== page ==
The sky was angry that day, my friends. Like an old golfer trying to send back watered-down whiskey at the 19th Hole.
Okay, it wasn't that bad, but Wednesday afternoon was grey, breezy, cool and misty. Sure, millions of golfers would kill for weather like that right now, but by the standards of Florida, The Fair-Weather Golfer State, it was downright choppy. I set out for the range at my home course expecting to have it to myself. To my pleasant surprise, there was another soul out there: a player on the local high school team. We exchanged nods of mutual appreciation. Our reward: a confidence-building wind straight at our backs, making even mediocre shots fly true. We overlapped for about ten minutes before he finished his session, leaving me to finish my bucket alone, save for the range picker zigzagging through the gloom. I wasn't working on anything in particular, but the mere act of being out there in less-than-ideal conditions while other golfers were opting out felt like some small, secret progress.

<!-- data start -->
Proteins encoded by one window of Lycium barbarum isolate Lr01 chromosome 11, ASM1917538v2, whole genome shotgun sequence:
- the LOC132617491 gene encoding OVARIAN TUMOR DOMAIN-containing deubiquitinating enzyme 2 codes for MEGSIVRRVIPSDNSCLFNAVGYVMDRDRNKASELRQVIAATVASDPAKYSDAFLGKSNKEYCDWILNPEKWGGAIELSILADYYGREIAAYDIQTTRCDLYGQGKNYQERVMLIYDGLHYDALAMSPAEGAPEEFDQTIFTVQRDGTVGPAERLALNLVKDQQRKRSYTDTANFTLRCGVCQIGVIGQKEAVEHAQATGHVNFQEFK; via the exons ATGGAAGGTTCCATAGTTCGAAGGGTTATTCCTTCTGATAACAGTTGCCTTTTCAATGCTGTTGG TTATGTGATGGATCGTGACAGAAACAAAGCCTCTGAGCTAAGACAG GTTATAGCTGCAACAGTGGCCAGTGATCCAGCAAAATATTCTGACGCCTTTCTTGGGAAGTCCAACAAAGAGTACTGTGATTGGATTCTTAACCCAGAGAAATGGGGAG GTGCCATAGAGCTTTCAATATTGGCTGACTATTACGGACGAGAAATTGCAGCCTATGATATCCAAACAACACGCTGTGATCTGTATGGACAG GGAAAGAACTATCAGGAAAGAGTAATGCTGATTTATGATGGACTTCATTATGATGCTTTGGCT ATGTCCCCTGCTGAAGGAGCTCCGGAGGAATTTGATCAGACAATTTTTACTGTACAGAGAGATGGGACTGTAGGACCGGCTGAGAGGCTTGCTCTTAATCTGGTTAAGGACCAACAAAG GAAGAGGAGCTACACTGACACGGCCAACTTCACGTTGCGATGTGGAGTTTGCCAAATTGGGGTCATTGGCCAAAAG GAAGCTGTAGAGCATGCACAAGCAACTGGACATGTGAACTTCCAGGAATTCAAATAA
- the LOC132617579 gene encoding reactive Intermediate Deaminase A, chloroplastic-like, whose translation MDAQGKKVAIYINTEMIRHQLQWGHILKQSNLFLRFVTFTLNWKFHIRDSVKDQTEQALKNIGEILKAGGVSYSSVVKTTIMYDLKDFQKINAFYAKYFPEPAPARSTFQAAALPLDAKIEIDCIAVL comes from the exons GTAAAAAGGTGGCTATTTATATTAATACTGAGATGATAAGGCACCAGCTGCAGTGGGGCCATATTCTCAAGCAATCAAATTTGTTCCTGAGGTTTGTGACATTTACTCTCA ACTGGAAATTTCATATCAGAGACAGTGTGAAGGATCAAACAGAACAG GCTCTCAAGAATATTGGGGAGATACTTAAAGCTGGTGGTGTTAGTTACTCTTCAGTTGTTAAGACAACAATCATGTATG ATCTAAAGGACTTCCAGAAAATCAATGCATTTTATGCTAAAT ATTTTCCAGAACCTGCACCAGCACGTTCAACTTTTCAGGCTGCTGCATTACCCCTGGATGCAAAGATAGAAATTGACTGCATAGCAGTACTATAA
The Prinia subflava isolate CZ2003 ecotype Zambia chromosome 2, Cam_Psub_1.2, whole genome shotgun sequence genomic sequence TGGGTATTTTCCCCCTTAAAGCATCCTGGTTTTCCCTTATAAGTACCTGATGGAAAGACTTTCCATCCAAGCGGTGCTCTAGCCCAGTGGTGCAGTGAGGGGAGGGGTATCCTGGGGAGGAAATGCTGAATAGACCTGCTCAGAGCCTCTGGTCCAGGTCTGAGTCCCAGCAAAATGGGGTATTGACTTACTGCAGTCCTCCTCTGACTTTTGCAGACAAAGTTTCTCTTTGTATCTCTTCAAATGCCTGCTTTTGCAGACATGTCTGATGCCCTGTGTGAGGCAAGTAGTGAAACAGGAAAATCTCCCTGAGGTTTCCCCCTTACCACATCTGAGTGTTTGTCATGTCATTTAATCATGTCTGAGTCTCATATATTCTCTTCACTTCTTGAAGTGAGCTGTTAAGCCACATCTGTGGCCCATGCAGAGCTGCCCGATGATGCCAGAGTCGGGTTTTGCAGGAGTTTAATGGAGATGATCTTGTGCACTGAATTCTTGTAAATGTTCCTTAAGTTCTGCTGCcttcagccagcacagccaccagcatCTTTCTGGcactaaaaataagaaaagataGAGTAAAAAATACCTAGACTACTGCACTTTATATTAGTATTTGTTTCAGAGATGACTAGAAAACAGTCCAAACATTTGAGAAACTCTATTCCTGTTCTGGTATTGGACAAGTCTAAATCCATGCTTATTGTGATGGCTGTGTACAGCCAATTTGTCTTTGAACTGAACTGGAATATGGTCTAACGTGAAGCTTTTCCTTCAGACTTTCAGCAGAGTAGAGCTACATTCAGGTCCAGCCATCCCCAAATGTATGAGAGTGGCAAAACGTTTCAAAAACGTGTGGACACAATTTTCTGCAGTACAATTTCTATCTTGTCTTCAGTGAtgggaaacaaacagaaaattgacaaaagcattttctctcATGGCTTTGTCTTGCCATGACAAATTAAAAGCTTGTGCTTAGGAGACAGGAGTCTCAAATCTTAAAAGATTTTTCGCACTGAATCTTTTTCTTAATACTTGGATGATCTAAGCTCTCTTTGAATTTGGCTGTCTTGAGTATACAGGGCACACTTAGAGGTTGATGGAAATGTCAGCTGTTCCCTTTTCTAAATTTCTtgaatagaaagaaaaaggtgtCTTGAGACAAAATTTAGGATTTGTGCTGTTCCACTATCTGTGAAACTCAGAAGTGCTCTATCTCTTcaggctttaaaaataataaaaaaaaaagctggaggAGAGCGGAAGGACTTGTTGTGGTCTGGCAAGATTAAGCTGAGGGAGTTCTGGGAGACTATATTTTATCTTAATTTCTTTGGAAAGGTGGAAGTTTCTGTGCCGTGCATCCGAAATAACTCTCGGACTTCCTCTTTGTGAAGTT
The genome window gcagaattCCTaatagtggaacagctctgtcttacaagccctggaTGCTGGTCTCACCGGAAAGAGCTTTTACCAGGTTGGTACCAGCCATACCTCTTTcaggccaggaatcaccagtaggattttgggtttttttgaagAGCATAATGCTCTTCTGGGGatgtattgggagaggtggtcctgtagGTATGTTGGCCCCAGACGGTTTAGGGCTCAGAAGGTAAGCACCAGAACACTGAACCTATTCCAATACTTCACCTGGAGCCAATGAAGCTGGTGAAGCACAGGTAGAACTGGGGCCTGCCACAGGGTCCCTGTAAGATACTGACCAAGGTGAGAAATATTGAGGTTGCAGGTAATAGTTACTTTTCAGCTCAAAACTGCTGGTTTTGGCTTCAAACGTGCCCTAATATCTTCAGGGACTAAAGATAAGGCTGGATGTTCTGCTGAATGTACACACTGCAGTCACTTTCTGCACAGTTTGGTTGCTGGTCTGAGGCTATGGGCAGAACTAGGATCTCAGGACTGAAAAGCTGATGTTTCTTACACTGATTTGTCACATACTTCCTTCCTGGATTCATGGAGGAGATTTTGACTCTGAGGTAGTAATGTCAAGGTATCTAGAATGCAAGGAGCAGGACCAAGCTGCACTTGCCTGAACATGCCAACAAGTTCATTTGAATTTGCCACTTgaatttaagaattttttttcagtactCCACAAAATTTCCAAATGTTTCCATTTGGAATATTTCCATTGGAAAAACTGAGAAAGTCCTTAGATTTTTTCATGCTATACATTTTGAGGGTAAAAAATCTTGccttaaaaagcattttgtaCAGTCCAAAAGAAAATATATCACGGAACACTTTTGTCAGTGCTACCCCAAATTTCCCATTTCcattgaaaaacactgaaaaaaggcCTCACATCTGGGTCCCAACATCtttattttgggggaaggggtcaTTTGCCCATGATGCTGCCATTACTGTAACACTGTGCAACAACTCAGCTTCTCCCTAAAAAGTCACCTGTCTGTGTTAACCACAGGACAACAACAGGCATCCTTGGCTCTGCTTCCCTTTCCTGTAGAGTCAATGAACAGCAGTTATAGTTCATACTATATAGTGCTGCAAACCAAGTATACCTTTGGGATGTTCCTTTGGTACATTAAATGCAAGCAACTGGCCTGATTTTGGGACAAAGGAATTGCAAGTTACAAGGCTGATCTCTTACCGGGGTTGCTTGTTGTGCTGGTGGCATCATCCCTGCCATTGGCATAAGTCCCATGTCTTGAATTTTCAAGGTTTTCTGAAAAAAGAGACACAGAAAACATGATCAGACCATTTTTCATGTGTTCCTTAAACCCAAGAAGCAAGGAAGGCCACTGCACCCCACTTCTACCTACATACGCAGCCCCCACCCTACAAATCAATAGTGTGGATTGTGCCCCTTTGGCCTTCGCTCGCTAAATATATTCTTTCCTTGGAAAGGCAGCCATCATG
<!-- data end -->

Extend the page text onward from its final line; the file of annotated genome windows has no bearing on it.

One of my all-time favorite television commercials is the American Express one with Tiger Woods practicing in the rain. Nowadays, it endures less as an ad for a credit card than for Woods himself, and motivation for the rest of us. Lately, the image of his lean, young silhouette, oblivious to the temporary nuisance, has become a metaphor for the perseverance we've seen play out in the last two years. If anyone could defy the odds, it's Tiger, who could swing effortlessly, even in a downpour. In our own pursuits of better play, we too can perform some little acts of temporary defiance that the greatest golfer has made a habit for decades. We can try on that shoulder chip if we dare.